Physics I Lab Manual 2011 18

# Physics I Lab Manual 2011 18 - hand from the equations in...

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EXPERIMENT 1. STATISTICS Analysis 1. Think about the uncertainty in your measurement of distance the ruler has fallen - after catching it are you measuring to the top of your ﬁngers, the bottom? How well do you know the original position of the ruler?. Determine the minimum signiﬁcant distance that your measurement can resolve (i.e. 1 mm? 5 mm? 1 cm? 2 cm? etc ... ) and round all values to the nearest measurement unit. 2. Create separate histograms for the data of the distance the ruler fell for each hand. Calculate the mean distance the ruler fell and the standard deviation for each and label these values on your histogram. 3. Enter your data into an Excel spreadsheet. Find the average and standard deviation for the data for each hand (for example by entering into two empty cells “=AVER- AGE(B1:B20)” and “=STDEVP(B1:B20)” to get the average and standard deviation of the data in the ﬁrst 20 rows of column B). Your graphing calculator may also have the capability to calculate such statistics, or you can always calculate the values by
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Unformatted text preview: hand from the equations in the Theory section. 4. Record your (mean) reaction time (for each hand) based on the distance the ruler fell along with the uncertainty in this value (from the standard deviation). Express your reaction time in the form t = ¯ t ± δt . Note the reaction time should be in seconds, and must be calculated from the average distance the ruler fell. 5. Draw a vertical line on your histogram representing the mean value of your measured reaction time, as well as dashed vertical lines 1 standard deviation above and below this. The range between the dashed lines represents your measured range. What percentage of your measurements fall within this range? Is it close to the theoretical 68% value? 6. Determine with which hand you had a faster reaction time. Is the diﬀerence signiﬁcant in light of the measurement uncertainty? 8...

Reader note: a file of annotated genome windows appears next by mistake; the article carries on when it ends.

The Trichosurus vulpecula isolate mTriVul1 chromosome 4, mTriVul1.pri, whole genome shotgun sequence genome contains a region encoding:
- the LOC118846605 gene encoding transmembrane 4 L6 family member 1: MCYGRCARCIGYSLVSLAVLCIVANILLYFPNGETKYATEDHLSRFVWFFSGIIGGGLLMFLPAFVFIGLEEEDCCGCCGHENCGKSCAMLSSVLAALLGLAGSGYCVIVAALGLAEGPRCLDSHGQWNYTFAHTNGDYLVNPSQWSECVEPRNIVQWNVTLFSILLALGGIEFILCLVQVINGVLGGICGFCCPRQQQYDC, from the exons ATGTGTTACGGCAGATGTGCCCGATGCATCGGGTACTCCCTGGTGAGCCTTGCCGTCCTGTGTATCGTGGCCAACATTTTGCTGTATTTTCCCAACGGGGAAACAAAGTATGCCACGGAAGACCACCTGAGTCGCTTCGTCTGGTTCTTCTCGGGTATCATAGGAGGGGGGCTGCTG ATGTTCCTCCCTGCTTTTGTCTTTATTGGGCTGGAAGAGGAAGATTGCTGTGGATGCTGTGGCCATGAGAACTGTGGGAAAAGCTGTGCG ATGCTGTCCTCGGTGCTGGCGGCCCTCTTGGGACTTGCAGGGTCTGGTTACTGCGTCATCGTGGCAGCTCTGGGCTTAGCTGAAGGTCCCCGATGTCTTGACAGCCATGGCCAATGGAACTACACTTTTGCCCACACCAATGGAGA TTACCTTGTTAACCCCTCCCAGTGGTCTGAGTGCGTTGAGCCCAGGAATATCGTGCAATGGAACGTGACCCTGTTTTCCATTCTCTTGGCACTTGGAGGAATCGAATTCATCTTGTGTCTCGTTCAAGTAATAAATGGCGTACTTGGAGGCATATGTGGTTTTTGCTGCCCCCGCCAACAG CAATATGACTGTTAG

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## This note was uploaded on 01/27/2012 for the course PHY 2048l taught by Professor Staff during the Fall '08 term at University of Central Florida.

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